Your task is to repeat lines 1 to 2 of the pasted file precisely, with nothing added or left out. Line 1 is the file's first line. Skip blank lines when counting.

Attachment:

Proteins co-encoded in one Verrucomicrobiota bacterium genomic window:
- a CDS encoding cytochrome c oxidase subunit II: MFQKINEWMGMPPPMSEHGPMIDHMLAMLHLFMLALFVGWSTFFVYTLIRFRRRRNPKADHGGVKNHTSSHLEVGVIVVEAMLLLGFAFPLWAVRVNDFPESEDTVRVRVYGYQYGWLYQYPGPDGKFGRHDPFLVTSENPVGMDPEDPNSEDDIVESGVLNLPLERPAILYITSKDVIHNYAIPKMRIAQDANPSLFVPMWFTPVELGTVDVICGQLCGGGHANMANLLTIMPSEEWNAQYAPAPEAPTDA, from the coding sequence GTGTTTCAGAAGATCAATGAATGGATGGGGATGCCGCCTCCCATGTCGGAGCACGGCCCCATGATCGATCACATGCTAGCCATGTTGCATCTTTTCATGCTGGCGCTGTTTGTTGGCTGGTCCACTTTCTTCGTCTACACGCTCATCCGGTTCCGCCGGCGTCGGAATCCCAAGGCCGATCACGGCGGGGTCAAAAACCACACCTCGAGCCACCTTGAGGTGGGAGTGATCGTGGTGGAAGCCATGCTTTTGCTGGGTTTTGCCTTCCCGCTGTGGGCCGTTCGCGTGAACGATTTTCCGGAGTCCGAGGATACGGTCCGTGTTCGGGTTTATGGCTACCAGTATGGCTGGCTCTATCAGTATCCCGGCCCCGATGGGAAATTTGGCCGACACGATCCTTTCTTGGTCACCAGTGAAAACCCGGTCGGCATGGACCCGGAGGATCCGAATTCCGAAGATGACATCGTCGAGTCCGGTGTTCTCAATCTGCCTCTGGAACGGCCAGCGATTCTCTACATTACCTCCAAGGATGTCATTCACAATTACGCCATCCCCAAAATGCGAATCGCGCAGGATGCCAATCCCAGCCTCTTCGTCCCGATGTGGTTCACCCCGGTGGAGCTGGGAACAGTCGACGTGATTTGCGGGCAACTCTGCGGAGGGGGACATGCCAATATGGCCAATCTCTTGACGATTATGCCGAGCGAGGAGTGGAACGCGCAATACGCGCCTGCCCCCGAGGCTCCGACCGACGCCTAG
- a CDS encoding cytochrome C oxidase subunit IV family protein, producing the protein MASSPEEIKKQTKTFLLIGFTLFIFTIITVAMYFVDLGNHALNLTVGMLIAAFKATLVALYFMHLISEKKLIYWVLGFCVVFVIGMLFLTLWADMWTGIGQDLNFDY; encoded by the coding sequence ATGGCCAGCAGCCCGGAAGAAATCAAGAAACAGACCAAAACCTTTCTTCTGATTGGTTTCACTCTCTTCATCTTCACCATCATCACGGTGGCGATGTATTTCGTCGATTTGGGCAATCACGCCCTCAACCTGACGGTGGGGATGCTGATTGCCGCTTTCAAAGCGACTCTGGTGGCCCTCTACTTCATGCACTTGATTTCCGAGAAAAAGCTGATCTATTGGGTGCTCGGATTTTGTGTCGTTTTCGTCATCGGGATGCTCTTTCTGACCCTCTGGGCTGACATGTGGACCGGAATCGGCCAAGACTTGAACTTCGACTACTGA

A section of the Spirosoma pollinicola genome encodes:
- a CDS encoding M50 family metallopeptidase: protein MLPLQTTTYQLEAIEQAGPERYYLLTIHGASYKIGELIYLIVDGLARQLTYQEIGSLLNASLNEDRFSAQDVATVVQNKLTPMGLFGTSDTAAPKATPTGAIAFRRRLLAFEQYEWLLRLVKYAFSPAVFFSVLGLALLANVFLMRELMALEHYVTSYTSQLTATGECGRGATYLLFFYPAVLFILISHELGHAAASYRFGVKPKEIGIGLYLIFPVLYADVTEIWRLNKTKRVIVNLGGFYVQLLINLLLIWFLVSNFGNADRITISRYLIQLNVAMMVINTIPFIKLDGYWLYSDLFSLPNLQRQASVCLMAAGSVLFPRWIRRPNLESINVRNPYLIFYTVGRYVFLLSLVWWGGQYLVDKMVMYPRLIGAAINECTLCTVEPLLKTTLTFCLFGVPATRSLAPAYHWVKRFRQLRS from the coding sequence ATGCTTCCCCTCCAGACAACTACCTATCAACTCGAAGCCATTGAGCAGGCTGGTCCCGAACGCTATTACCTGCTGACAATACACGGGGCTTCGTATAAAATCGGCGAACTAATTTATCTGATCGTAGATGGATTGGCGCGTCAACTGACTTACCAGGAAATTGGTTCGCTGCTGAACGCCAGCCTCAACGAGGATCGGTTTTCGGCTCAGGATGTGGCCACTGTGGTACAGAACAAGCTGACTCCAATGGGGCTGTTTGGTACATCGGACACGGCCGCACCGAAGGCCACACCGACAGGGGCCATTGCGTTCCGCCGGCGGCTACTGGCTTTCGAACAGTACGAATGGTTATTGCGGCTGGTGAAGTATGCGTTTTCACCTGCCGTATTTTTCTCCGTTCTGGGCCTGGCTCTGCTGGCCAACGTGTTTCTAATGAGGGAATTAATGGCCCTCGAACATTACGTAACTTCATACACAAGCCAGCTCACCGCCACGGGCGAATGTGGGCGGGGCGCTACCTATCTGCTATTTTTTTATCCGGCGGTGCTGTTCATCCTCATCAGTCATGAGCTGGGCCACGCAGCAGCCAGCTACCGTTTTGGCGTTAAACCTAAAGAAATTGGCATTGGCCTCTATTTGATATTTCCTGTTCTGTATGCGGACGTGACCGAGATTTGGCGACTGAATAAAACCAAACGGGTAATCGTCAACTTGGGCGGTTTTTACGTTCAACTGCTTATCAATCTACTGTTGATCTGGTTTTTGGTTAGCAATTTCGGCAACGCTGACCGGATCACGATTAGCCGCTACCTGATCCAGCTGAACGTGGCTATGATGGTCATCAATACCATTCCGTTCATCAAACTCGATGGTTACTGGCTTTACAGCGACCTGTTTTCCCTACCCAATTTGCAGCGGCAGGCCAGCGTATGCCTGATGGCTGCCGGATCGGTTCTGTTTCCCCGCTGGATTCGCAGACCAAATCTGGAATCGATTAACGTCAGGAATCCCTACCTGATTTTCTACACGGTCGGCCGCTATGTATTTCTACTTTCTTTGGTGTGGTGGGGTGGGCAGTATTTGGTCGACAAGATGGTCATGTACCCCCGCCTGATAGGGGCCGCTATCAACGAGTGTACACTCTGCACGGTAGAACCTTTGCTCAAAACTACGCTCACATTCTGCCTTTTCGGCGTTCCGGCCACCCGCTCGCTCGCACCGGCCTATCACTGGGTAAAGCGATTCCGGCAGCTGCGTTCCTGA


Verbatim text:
Proteins co-encoded in one Verrucomicrobiota bacterium genomic window:
- a CDS encoding cytochrome c oxidase subunit II: MFQKINEWMGMPPPMSEHGPMIDHMLAMLHLFMLALFVGWSTFFVYTLIRFRRRRNPKADHGGVKNHTSSHLEVGVIVVEAMLLLGFAFPLWAVRVNDFPESEDTVRVRVYGYQYGWLYQYPGPDGKFGRHDPFLVTSENPVGMDPEDPNSEDDIVESGVLNLPLERPAILYITSKDVIHNYAIPKMRIAQDANPSLFVPMWFTPVELGTVDVICGQLCGGGHANMANLLTIMPSEEWNAQYAPAPEAPTDA, from the coding sequence GTGTTTCAGAAGATCAATGAATGGATGGGGATGCCGCCTCCCATGTCGGAGCACGGCCCCATGATCGATCACATGCTAGCCATGTTGCATCTTTTCATGCTGGCGCTGTTTGTTGGCTGGTCCACTTTCTTCGTCTACACGCTCATCCGGTTCCGCCGGCGTCGGAATCCCAAGGCCGATCACGGCGGGGTCAAAAACCACACCTCGAGCCACCTTGAGGTGGGAGTGATCGTGGTGGAAGCCATGCTTTTGCTGGGTTTTGCCTTCCCGCTGTGGGCCGTTCGCGTGAACGATTTTCCGGAGTCCGAGGATACGGTCCGTGTTCGGGTTTATGGCTACCAGTATGGCTGGCTCTATCAGTATCCCGGCCCCGATGGGAAATTTGGCCGACACGATCCTTTCTTGGTCACCAGTGAAAACCCGGTCGGCATGGACCCGGAGGATCCGAATTCCGAAGATGACATCGTCGAGTCCGGTGTTCTCAATCTGCCTCTGGAACGGCCAGCGATTCTCTACATTACCTCCAAGGATGTCATTCACAATTACGCCATCCCCAAAATGCGAATCGCGCAGGATGCCAATCCCAGCCTCTTCGTCCCGATGTGGTTCACCCCGGTGGAGCTGGGAACAGTCGACGTGATTTGCGGGCAACTCTGCGGAGGGGGACATGCCAATATGGCCAATCTCTTGACGATTATGCCGAGCGAGGAGTGGAACGCGCAATACGCGCCTGCCCCCGAGGCTCCGACCGACGCCTAG